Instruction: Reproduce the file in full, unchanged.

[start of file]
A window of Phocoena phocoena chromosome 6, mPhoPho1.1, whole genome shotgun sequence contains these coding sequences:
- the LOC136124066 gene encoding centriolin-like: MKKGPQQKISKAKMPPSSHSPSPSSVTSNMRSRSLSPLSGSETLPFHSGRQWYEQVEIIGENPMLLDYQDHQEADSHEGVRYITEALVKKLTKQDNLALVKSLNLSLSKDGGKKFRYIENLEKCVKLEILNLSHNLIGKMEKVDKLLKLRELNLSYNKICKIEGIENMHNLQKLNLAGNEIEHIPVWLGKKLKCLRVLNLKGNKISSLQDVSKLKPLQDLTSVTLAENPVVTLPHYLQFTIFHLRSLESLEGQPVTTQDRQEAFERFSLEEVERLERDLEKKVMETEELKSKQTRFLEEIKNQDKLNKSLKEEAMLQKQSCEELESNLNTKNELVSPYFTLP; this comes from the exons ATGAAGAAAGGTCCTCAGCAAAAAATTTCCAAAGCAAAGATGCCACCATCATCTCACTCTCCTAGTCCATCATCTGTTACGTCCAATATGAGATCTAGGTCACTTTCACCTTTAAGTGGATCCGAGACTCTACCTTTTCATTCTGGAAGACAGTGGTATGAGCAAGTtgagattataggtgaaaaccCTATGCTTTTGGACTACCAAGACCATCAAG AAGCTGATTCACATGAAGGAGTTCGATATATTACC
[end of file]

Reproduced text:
A window of Phocoena phocoena chromosome 6, mPhoPho1.1, whole genome shotgun sequence contains these coding sequences:
- the LOC136124066 gene encoding centriolin-like: MKKGPQQKISKAKMPPSSHSPSPSSVTSNMRSRSLSPLSGSETLPFHSGRQWYEQVEIIGENPMLLDYQDHQEADSHEGVRYITEALVKKLTKQDNLALVKSLNLSLSKDGGKKFRYIENLEKCVKLEILNLSHNLIGKMEKVDKLLKLRELNLSYNKICKIEGIENMHNLQKLNLAGNEIEHIPVWLGKKLKCLRVLNLKGNKISSLQDVSKLKPLQDLTSVTLAENPVVTLPHYLQFTIFHLRSLESLEGQPVTTQDRQEAFERFSLEEVERLERDLEKKVMETEELKSKQTRFLEEIKNQDKLNKSLKEEAMLQKQSCEELESNLNTKNELVSPYFTLP; this comes from the exons ATGAAGAAAGGTCCTCAGCAAAAAATTTCCAAAGCAAAGATGCCACCATCATCTCACTCTCCTAGTCCATCATCTGTTACGTCCAATATGAGATCTAGGTCACTTTCACCTTTAAGTGGATCCGAGACTCTACCTTTTCATTCTGGAAGACAGTGGTATGAGCAAGTtgagattataggtgaaaaccCTATGCTTTTGGACTACCAAGACCATCAAG AAGCTGATTCACATGAAGGAGTTCGATATATTACC